Photo by: BSH Shooter
Like many local business owners, Paul Randazzo, owner and operator of the world famous Randazzo’s Clam Bar (2017 Emmons Avenue), is rushing to reopen his doors to cash in on the upcoming lucrative holiday sales week. Until his desperately missed clams are back for sale, though, Randazzo himself refuses to indulge in any clam until they are served from his kitchen, according to a report by NY 1.
Since Superstorm Sandy closed Randazzo’s down in October, the clam bar has been doing all it can to reopen its doors as quickly as possible, but progress has been slow.
“I’m still not fully restored. I still have no register. I might be working out of the cigar box. As long as there’s money coming in and the doors are open. I just got my credit card machine,” Randazzo told NY1. “I know it’s coming. I’ll be eating calamari Thursday at the latest,” Randazzo added, to the relief of those hungering for his delicious clams.
Despite the understandably less than speedy progress made by Randazzo to provide the city’s best clams, he considers himself fortunate compared to some other local businesses that share spots along Emmons Avenue.
Photo by Ray Johnson
Cherry Hill Gourmet Market opened its doors to the public for the first time last Tuesday, and you can barely tell floodwaters ever entered its storefront in the historic Lundy’s building (1901 Emmons Avenue).
“We were working night and day, day and night, 24-seven, to get back on our feet,” said owner David Isaev at a grand opening party last week, attended by Assemblymembers Steven Cymbrowitz and Helene Weinstein, Councilman Michael Nelson, and Community Board 15 Chairperson Theresa Scavo.
During the worst of Superstorm Sandy, several feet of water rushed over the Bay’s walls and barreled into the building – ruining the building’s interior, alongside tens of thousands of dollars worth of items and equipment. Cherry Hill provided the video below to Sheepshead Bites, showing the damage after the water receded.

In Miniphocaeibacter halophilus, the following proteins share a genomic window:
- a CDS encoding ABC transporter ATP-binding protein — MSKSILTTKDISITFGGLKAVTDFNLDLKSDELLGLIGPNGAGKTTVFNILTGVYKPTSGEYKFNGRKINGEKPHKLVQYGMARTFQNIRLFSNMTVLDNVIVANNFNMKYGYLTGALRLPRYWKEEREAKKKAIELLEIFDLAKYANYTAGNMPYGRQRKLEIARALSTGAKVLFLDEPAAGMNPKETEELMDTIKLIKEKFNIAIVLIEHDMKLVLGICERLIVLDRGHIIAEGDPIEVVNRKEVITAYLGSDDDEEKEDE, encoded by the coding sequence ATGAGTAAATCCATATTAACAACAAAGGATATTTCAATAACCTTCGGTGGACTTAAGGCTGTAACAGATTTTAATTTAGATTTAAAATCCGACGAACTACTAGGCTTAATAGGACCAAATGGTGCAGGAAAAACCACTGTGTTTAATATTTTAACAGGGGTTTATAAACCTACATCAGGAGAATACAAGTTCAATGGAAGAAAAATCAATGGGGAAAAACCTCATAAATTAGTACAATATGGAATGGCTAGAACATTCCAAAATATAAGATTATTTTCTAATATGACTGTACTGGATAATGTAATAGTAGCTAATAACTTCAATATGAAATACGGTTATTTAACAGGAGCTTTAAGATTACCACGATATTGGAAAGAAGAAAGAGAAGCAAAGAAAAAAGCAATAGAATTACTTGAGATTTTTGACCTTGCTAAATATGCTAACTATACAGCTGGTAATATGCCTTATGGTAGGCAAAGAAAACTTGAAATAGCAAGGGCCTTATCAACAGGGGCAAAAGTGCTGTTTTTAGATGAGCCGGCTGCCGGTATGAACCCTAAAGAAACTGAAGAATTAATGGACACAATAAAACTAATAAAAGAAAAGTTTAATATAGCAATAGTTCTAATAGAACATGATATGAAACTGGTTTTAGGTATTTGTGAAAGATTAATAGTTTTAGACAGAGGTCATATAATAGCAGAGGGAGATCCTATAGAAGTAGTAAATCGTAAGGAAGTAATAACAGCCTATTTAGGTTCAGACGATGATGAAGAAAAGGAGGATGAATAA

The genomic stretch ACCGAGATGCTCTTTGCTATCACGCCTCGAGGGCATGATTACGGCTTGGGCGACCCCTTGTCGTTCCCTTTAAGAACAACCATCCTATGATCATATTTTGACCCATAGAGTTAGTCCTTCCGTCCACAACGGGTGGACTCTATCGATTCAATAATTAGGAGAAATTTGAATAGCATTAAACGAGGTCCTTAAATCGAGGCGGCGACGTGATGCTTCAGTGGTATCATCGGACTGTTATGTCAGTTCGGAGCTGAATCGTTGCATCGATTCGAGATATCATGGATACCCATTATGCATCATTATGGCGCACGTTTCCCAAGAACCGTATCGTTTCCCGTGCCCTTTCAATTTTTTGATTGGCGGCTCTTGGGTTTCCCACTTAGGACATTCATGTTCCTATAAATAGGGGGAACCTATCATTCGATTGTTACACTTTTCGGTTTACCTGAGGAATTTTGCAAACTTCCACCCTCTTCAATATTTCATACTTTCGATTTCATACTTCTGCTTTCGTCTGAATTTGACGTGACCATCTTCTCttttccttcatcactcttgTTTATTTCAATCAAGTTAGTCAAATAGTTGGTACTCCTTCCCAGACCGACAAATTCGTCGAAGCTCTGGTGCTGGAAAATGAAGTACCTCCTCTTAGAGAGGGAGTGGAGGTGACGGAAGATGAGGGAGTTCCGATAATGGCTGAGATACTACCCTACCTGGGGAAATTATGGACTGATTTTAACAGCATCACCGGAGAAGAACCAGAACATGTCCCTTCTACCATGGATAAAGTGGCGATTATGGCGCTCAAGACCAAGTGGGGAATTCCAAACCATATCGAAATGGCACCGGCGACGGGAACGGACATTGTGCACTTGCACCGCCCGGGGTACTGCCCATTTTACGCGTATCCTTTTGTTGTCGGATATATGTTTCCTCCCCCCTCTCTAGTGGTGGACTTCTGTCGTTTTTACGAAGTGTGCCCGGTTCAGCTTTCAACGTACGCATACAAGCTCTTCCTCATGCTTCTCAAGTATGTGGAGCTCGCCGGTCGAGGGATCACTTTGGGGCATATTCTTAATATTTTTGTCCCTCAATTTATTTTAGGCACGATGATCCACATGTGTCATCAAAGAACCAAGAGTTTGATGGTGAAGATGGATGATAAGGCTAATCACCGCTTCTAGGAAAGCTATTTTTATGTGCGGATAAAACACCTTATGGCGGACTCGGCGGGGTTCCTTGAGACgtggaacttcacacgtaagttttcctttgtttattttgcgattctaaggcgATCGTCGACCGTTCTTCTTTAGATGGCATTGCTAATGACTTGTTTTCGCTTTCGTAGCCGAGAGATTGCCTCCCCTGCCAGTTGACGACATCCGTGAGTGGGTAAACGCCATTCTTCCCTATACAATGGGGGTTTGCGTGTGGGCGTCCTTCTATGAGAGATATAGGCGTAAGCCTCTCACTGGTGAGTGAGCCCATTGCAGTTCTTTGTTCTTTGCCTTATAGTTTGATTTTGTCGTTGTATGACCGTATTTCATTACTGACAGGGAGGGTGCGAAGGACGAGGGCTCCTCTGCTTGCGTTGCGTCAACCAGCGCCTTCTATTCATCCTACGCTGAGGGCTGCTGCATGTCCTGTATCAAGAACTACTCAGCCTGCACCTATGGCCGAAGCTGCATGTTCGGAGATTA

Keep reading and view the video, featuring a cameo with Paul Randazzo or Randazzo’s Clam Bar.
Paulie Randazzo vows to reopen the battered restaurant before Thanksgiving.
Rosemary Randazzo watched helplessly as her restaurant, the near-century-old Randazzo’s Clam Bar at 2017 Emmons Avenue, was destroyed by Hurricane Sandy.
Through cameras that streamed to her computer, Randazzo, 54, sat safely in her Mill Basin home and witnessed as the front doors broke and water rushed in and tormented furniture.
“The place looked like it was shaking,” Randazzo said. “It was terrible. I watched it until the electricity went.”
Randazzo’s Clam Bar, a five-generation community staple, was so badly damaged that it remains without power, heat or hot water more than two weeks later, but the owners are poised to have the neighborhood icon make a comeback in time for the holidays.
Keep reading, and see photos from inside Randazzo’s.